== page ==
You meet someone at a networking event. They are interested in your business and give you their card. Can you start sending them your email newsletters right away? Or should you ask permission? Bryony Thomas debates the issue
Before we start, let’s declare a bias here, I’m a big believer in asking for marketing permission. I see gaining permission as a bit of milestone in relationship building.
But it’s not always straight-forward. If you go to a networking event and exchange business cards with someone, should you take that as a green light to add them to your mailing list for your email newsletter?
Let’s look at the pros and cons.
So how should you go about gaining permission from someone you've met at a networking event?
Having a system in place that allows you to politely ask for email permission as part of your networking follow up takes a little effort. But not a lot. After a networking event we pop the details of the business cards we’ve received in our database. We tag them with a code indicating they are to be asked for email permission. At the end of the month we email the tagged contacts giving details of our newsletter, a list of benefits and a link to previous newsletters the sign-up form. They can then actively choose whether to opt-in.
This doesn’t stop you emailing them as one individual to another, to ask them for a coffee or for their advice on something – that is indeed why they gave you their card, it just means that you don’t send them newsletters or offers by email.
Many people believe that if they don’t sign people up quickly after meeting them they will have missed their chance. Again, I don’t agree. There are other ways to stay in touch and gain permission when the time is right. We connect with interesting people we’ve met in many ways. We hook up on LinkedIn, follow them on Twitter (we include links to the sign-up form in our online profiles), or meet them in person for a coffee. Each of these settings offer an opportunity to ask for permission and allows them to opt-in if and when they want to.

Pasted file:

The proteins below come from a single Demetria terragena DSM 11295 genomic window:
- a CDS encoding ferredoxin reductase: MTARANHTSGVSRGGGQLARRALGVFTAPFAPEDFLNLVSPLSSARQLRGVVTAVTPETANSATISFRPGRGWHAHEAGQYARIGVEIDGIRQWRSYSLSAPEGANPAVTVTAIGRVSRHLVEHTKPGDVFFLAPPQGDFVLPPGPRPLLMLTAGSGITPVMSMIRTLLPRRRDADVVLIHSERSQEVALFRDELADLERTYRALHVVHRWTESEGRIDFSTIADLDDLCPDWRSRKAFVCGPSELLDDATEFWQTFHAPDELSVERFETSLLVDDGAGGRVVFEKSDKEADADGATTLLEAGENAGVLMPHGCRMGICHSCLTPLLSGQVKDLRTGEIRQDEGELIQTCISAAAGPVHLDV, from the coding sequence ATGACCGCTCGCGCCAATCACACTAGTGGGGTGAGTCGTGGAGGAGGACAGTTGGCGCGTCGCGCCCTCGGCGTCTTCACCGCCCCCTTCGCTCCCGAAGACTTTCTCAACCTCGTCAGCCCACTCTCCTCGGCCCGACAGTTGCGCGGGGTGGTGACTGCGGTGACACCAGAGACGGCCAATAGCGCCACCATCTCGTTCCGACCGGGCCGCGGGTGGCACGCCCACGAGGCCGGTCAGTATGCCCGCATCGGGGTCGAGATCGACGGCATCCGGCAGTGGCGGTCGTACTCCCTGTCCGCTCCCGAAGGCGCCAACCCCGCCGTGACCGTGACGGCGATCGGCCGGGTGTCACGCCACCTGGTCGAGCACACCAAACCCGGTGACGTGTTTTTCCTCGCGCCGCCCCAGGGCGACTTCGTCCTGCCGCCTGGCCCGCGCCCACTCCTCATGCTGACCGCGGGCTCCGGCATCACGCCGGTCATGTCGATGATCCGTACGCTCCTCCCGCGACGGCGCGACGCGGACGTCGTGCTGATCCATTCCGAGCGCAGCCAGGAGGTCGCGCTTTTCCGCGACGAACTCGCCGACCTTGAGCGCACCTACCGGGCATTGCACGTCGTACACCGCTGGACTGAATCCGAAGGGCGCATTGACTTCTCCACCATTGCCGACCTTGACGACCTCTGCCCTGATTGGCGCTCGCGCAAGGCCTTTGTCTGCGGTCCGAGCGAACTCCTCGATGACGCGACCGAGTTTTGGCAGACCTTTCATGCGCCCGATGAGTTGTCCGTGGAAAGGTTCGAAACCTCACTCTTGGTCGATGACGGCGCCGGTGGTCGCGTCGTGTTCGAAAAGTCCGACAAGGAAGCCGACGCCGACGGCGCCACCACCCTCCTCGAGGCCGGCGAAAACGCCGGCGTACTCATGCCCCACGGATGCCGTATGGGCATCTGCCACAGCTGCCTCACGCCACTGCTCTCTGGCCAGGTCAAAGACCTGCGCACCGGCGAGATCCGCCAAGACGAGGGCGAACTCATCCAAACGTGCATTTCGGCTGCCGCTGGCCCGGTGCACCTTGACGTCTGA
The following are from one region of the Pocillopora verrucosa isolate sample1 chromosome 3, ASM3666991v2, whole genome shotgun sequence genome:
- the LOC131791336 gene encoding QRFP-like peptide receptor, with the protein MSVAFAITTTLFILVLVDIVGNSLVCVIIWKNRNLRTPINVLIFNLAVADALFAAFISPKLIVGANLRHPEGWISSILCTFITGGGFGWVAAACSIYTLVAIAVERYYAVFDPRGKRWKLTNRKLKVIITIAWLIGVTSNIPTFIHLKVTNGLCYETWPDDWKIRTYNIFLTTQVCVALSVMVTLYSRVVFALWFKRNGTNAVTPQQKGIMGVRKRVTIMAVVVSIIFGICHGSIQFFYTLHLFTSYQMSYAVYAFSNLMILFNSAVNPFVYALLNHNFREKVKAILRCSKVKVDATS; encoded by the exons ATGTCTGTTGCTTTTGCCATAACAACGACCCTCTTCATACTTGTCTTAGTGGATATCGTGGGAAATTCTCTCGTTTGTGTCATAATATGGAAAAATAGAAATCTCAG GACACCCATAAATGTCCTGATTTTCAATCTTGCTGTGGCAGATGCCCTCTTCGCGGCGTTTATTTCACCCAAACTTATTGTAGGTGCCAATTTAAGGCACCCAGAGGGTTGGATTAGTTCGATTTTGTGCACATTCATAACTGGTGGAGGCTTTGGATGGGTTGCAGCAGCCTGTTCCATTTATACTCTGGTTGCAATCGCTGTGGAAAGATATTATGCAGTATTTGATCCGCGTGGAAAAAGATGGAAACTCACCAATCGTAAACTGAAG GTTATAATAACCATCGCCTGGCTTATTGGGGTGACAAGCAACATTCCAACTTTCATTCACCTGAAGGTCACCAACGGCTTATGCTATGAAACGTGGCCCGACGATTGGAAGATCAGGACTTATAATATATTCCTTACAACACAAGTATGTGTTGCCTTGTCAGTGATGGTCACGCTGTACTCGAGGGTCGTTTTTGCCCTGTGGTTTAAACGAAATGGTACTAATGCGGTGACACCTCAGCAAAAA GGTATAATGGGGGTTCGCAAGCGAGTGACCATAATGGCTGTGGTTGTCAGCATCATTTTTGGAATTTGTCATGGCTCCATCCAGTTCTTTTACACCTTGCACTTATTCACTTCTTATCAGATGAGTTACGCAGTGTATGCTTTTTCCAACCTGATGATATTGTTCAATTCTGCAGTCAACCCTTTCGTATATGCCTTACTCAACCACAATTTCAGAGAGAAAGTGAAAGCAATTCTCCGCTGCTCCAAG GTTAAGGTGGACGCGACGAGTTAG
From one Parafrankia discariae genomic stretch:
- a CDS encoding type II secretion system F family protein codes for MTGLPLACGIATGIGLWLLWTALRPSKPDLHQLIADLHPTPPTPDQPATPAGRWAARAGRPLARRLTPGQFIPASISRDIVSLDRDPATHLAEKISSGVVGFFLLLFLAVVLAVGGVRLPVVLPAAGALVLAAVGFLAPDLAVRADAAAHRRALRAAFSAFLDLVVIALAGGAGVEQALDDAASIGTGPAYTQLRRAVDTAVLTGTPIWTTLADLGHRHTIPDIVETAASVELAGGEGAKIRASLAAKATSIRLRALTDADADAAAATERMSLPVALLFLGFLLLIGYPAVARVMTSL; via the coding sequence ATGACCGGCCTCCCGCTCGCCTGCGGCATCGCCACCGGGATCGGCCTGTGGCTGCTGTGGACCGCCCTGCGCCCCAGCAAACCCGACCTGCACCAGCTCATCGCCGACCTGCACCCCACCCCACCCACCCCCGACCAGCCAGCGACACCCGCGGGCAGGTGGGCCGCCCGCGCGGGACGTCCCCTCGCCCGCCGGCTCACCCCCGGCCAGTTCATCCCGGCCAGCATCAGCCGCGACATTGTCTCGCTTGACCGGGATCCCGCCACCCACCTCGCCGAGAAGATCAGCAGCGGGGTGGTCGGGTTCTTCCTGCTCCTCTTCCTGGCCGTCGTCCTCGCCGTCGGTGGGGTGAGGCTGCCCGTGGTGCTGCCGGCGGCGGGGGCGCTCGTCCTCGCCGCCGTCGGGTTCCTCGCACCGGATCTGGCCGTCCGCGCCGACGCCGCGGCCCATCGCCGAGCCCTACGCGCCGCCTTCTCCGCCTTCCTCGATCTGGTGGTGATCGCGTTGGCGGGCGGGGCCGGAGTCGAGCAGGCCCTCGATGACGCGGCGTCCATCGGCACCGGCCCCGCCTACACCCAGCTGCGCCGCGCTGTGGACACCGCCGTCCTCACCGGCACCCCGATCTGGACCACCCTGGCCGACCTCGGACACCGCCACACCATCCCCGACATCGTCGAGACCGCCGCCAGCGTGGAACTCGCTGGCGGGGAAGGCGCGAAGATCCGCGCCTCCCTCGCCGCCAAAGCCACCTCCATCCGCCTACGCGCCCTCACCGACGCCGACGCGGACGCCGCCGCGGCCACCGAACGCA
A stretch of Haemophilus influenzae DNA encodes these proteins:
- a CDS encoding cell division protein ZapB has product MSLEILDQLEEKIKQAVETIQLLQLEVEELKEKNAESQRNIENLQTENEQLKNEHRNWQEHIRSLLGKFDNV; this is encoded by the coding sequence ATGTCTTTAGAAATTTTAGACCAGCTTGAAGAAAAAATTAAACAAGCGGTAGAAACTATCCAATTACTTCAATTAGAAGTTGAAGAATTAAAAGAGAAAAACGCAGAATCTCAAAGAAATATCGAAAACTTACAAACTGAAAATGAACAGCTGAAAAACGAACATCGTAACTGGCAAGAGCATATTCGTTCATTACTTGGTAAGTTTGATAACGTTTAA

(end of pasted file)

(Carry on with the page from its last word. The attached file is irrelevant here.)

Don’t be afraid of a small mailing list. A small email list filled with interested and engaged people is much better than a vast list of people who really don’t care about what you have to say.
And, don’t be offended if people don’t sign-up, it doesn’t mean that they don’t like your company, it just means they don’t want your email.
Some people really do think that it’s OK to send you email that you didn’t ask for. I mean unsubscribe is pretty easy isn’t it? Well, no not always. For example, many people receive emails via their phone where unsubscribing is often a tricky. This means they simply delete the email, only to get it again next month.
It’s true that you can’t please all of the people all of the time but you can be sure to infuriate some of the people every time you assume email permission. As such, is it really worth it? Moving to an active opt-in might lose you a few people you may previously have captured, but it will gain you a more loyal and engaged audience in the long term.
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